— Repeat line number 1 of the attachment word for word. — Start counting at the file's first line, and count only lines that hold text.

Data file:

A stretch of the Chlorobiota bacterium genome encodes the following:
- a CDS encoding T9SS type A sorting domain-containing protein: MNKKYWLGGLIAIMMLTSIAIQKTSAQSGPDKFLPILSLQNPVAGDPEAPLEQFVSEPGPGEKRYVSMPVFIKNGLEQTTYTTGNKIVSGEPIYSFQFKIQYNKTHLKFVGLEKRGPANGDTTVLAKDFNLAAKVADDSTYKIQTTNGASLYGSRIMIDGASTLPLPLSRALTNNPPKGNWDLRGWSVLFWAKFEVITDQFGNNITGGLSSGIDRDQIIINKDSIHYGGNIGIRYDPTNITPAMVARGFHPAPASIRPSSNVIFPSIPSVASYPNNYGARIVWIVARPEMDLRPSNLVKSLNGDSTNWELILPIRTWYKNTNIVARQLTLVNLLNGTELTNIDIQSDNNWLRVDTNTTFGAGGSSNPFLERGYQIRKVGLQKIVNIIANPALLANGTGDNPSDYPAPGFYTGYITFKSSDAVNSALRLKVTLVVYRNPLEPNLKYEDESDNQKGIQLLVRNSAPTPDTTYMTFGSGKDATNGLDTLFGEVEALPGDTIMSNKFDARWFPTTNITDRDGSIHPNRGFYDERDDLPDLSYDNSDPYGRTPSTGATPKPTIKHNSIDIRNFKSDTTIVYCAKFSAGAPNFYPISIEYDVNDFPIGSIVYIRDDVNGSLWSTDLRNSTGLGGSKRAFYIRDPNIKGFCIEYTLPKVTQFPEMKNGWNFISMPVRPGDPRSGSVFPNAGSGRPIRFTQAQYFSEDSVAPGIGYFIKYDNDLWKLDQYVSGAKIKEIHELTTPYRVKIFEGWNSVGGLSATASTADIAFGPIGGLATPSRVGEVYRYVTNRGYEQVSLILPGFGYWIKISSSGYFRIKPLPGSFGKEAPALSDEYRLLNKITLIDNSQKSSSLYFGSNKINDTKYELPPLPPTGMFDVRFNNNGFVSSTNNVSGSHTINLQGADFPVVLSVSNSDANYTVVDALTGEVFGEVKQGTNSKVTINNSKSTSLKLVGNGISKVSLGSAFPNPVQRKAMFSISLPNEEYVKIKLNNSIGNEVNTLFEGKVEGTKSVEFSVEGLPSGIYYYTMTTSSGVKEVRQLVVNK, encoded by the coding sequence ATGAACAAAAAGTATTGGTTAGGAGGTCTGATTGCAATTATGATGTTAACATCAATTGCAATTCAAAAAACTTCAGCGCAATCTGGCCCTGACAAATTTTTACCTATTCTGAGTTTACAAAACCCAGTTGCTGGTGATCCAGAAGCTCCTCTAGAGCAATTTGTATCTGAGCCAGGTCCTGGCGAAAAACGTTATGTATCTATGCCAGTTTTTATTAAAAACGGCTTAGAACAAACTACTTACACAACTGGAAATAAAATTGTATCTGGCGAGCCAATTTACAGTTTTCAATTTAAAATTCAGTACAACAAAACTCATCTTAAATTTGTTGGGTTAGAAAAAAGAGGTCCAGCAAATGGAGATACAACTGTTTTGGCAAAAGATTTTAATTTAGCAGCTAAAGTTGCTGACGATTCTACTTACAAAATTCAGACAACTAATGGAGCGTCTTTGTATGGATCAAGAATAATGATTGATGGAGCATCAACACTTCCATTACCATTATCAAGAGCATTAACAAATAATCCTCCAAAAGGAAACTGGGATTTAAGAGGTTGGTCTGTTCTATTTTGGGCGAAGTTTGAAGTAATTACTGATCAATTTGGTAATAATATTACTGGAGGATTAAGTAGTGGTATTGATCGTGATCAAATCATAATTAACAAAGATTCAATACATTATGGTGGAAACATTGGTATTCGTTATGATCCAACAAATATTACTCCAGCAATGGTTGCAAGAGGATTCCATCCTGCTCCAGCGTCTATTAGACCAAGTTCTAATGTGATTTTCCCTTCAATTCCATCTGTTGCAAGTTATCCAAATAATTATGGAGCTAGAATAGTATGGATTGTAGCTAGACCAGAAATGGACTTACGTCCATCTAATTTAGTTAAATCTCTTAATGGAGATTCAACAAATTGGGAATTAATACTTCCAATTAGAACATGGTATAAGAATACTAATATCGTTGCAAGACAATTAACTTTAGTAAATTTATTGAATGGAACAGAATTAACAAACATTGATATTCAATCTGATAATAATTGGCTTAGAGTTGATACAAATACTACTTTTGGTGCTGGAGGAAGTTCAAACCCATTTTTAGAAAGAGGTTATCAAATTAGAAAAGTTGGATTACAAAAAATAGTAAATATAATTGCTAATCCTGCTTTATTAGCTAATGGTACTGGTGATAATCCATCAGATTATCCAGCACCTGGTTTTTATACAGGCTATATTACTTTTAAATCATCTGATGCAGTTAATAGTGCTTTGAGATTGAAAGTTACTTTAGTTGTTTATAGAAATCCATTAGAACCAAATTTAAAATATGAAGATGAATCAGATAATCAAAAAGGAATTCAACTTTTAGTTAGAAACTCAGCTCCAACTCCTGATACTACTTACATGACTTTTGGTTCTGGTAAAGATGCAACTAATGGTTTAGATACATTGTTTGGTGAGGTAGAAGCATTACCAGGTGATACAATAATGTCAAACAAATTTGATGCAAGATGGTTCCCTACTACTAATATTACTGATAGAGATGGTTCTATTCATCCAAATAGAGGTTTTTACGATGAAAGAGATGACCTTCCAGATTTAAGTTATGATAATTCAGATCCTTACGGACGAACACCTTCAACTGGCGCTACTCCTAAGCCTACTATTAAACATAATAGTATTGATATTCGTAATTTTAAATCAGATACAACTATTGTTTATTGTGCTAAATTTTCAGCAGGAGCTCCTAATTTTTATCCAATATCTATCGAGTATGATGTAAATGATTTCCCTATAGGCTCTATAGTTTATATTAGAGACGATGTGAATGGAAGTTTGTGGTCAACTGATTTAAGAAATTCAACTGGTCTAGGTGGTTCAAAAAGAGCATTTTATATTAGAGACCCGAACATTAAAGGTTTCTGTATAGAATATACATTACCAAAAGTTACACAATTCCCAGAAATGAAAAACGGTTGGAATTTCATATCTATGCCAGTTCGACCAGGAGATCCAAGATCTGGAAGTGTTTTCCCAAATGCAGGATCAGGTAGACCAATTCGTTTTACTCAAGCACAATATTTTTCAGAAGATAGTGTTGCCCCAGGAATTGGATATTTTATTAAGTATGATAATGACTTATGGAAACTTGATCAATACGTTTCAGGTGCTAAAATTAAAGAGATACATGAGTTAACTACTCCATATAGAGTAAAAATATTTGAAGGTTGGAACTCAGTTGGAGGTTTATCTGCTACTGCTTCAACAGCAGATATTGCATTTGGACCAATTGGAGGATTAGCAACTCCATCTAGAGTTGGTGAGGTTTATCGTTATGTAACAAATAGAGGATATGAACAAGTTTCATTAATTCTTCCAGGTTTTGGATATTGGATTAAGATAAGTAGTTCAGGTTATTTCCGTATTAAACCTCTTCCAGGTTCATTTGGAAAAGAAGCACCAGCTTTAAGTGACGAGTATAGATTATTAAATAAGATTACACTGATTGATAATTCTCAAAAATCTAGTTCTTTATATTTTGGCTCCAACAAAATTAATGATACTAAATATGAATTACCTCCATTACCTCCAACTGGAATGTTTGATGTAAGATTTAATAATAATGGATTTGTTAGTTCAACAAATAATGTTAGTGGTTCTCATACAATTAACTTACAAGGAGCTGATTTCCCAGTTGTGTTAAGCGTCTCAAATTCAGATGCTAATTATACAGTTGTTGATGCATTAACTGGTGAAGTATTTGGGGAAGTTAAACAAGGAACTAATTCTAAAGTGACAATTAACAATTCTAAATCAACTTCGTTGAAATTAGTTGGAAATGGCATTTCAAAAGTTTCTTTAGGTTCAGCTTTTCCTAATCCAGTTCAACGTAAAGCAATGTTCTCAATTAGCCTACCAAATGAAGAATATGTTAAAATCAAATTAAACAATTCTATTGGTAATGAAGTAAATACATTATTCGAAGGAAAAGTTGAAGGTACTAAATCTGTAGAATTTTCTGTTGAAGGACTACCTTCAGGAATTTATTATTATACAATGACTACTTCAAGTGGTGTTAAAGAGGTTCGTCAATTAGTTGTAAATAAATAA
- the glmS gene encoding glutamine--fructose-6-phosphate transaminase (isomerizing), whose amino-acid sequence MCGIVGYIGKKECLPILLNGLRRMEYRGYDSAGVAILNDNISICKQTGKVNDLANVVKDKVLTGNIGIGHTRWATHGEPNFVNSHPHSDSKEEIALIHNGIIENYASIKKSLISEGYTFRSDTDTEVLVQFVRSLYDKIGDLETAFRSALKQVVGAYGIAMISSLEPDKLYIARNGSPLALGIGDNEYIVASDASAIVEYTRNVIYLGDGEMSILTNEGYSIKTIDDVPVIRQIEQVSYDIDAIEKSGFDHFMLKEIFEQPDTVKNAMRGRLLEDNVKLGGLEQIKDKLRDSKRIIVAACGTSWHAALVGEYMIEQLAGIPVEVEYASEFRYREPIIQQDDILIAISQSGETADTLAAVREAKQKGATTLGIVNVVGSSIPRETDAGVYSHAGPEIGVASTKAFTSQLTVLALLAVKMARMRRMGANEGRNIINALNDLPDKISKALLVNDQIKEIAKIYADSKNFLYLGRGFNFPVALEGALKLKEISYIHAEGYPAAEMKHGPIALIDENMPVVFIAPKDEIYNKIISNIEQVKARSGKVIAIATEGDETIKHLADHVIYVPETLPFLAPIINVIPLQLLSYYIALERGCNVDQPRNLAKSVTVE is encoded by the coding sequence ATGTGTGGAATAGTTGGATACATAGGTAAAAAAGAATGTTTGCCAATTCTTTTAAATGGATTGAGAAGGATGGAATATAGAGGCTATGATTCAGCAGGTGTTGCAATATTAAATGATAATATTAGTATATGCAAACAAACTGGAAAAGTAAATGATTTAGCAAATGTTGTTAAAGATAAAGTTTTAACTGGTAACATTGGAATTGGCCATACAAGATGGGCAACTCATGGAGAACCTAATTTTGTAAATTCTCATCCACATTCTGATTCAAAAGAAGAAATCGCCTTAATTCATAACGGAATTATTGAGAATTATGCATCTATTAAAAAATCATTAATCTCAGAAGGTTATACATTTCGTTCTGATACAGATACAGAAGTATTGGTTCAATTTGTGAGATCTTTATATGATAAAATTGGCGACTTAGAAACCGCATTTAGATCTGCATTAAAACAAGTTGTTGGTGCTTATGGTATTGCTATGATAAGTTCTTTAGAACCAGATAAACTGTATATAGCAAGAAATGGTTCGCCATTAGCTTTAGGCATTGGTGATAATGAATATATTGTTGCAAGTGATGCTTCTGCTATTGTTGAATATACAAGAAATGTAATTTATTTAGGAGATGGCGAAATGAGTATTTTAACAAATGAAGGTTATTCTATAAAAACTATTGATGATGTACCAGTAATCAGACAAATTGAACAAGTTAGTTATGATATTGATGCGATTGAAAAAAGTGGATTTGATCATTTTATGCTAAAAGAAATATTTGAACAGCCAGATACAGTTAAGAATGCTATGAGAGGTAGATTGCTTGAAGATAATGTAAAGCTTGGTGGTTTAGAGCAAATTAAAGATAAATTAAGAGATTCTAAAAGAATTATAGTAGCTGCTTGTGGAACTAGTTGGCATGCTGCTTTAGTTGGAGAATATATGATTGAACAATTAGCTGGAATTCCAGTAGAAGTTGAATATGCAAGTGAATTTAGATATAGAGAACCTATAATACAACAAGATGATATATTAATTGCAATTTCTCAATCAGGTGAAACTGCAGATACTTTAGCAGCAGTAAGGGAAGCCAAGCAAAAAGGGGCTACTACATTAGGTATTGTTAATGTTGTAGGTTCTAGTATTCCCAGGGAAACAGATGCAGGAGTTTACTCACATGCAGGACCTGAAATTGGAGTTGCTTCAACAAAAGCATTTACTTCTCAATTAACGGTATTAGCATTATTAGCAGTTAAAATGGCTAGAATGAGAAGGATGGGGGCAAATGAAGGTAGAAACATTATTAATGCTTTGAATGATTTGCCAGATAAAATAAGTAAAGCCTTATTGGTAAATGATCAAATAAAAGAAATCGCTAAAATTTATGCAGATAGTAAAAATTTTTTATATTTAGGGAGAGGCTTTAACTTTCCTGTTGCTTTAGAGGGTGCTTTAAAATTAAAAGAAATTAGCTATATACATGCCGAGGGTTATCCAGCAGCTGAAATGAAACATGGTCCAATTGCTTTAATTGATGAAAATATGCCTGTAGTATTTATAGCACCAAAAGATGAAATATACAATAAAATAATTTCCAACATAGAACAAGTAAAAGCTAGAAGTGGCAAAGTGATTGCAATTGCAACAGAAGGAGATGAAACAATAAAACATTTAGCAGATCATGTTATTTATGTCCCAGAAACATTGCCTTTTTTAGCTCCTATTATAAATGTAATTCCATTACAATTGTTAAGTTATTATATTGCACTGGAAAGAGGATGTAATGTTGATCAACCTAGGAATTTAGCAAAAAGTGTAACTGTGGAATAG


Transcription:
A stretch of the Chlorobiota bacterium genome encodes the following: